3 Career-Planning Insights I Learned by Walking Across Spain

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Guest Post by Victor Prince

I am delighted and honored to host a guest blog post by Victor Prince on the same day that his latest book, The Camino Way, launches. Victor—who travels the world speaking and consulting—brings his wealth of leadership development experience and insights to readers as he outlines seven leadership lessons learned during his 500-mile trek across Spain—timely lessons that apply to leaders with less picturesque but equally important journeys.

Victor’s post provides a preview of the richness and depth you can expect from The Camino Way.  Enjoy!


A few years ago, I walked across Spain along the ancient Camino de Santiago pilgrimage route. I hike and bike trails for a hobby, so I did the Camino mainly for fun. My Camino experience was unlike any other trail, however. The combination of alone time plus meeting other hikers from around the world was a unique recipe for introspection. Here are three lessons I learned on my Camino that have helped me in my career. Hopefully they can help you… without the need to walk across Spain.

  1. Seek Strangers to Find Yourself – We tend to work with people like us. Within an organization, we share a culture. Within a profession, we share interests, skills and experiences. When you get on the Camino, the only thing you share with people is that you somehow are able, willing and crazy enough to do the Camino. The Camino is like the UN in hiking boots representing many countries, careers, ages, and other demographics. Because of that diversity, when someone asks what you do for work, you may have to explain from scratch. Things like job titles and company names do not automatically convey a background like they do at home. Those discussions can provide clarifying moments. As I described my career to strangers, I heard myself telling a story I had been living but not seeing. I did not see a common link between my many job changes. The clarifying moment came when I walked with a Californian who told me about his decision to leave a lucrative career in advertising to find true happiness as a high school English teacher. That made me want to be a teacher. Then I realized I had been teaching throughout my career. Teaching was the one common theme hidden across all my jobs. In fact, it was the thing I enjoyed most in all those jobs. That insight has helped me focus my post-Camino career on teaching. I now get enormous job satisfaction by teaching others through the books I write and the speeches and training courses I deliver.
  2. Sew Seeds of Partnership – Through our careers, we meet thousands of people. Colleagues, clients, conferences, suppliers… it adds up. If you are smart, when you make a real connection with someone, you stay connected with them via tools like LinkedIn. I found out how connections like that could pay off while I was on the Camino. When I worked at a large bank, I was part of a handful of former consultants who, on the side from our day jobs, taught a class on problem-solving and communication skills. The students loved it and I loved teaching it. When I changed jobs, I made a point to keep in touch with my fellow trainers. Fast forward several years and while I was hiking the Camino, I received an email from a training manager at a big name company. She wanted to know if I could come and do a similar training for her company in two weeks since their scheduled trainer dropped out at the last minute, leaving her in quite a bind. (She found me on the web since the training is a niche that not many people do.) Leaning against my backpack in a café in rural Spain, I knew I couldn’t help her so I scrambled to figure out some reply. I remembered my friend Mike from my old bank training days was still doing that training. I forwarded the email to him, describing my Camino logistics and asking him for help. He replied immediately and said he could take everything from there and would brief me when I got back. Mike covered that client’s training emergency so well the client wanted him to do a repeat session a month later, at a company retreat in a resort in Hawaii, no less. And guess which lucky, recently returned Camino hiker Mike called on to deliver that training in Hawaii? Mike and I have been doing that training together ever since.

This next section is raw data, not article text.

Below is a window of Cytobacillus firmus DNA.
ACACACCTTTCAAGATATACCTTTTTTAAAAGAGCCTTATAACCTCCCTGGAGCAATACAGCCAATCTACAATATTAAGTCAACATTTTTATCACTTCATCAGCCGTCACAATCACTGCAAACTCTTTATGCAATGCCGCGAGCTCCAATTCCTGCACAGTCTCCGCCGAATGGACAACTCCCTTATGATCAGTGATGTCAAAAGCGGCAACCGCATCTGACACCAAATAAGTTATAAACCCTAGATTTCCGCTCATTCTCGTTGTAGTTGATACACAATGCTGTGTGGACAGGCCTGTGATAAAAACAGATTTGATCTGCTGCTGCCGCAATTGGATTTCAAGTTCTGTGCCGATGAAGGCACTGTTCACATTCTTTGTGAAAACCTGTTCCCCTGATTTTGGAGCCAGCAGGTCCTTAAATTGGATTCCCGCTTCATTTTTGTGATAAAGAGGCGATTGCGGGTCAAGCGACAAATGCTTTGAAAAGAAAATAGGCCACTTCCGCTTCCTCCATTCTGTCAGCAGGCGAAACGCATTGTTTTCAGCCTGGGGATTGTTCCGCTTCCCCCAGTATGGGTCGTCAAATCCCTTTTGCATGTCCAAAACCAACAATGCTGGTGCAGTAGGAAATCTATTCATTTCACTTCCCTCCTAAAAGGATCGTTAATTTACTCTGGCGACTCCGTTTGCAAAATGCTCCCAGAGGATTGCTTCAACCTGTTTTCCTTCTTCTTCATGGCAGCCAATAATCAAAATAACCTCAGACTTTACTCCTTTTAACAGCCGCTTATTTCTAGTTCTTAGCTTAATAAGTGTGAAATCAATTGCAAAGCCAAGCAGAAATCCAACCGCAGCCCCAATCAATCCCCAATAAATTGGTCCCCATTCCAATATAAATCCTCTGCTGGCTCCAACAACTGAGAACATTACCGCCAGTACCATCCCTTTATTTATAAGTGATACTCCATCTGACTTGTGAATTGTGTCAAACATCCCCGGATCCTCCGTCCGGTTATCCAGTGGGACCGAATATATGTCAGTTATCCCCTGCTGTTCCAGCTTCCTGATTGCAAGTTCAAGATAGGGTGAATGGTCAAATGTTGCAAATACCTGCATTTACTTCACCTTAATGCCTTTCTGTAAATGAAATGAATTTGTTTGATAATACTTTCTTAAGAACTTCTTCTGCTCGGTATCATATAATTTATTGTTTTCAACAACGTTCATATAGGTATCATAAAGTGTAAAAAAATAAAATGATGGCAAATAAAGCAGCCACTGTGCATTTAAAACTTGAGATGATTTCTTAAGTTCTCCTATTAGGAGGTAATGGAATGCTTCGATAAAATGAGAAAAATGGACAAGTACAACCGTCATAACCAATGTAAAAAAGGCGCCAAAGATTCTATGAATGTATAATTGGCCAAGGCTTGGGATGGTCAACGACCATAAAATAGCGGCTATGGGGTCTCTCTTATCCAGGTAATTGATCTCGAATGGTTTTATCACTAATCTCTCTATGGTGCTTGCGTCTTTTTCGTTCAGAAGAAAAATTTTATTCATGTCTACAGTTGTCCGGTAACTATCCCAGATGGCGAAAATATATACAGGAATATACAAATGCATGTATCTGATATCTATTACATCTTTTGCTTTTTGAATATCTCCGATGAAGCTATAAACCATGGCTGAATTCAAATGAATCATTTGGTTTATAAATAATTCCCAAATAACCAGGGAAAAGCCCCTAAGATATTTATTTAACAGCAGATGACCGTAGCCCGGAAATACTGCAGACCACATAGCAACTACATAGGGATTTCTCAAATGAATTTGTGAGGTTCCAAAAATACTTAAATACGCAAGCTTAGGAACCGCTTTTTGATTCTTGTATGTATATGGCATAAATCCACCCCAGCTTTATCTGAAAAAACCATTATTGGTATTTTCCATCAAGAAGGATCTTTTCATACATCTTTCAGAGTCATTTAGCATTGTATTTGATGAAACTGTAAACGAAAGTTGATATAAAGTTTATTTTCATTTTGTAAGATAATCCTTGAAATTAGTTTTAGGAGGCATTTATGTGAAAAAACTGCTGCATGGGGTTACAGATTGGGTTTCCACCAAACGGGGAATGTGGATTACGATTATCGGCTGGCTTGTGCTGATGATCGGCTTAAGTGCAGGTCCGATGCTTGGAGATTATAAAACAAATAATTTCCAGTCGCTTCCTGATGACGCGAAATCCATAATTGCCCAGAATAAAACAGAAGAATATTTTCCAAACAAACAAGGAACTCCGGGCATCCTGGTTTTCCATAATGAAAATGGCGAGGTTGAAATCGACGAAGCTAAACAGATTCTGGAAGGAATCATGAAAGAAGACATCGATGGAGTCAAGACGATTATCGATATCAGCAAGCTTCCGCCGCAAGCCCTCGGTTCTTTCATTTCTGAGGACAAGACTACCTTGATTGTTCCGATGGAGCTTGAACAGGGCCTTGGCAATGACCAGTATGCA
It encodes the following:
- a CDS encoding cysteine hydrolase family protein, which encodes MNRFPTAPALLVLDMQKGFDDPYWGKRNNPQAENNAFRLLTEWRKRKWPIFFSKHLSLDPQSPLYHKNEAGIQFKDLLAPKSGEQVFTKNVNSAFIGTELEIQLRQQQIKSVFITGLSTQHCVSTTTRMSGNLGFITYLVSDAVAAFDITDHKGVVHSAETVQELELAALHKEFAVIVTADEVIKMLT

3. I Walked Across Spain, I Can Do That – Your vacations can be more than time off. They can be great personal development opportunities to prove you can do things you didn’t think you could do. If you use your off time to conquer a challenge, you will find yourself stronger for it, not just personally, but professionally. Since my Camino, I have often used the “I walked across Spain, I can do this” mantra to get myself through a challenge. By doing something as crazy as walking across a country, I realized that I could do a lot of things that broke the mold of boundaries defined by myself or other people. I had long had “write a book” on my ‘bucket list’ of things I wanted to do. After I got back from the Camino, the surge of confidence spurred me to start writing down one idea I had had for a while. That idea turned into my first book, which I co-authored with Mike Figliuolo, (yes, that same Mike). The success of that book spurred me to write my newest book, The Camino Way: Lessons in Leadership from a Walk Across Spain, which is now on sale.

Years after I finished walking it, my Camino continues to provide. I hope you find your own Camino some day – or it finds you.

 

Victor Prince is a leadership author, speaker and trainer. He has trained students across 13 time zones in leadership, strategy and communications skills. Learn more at www.victorprince.com.

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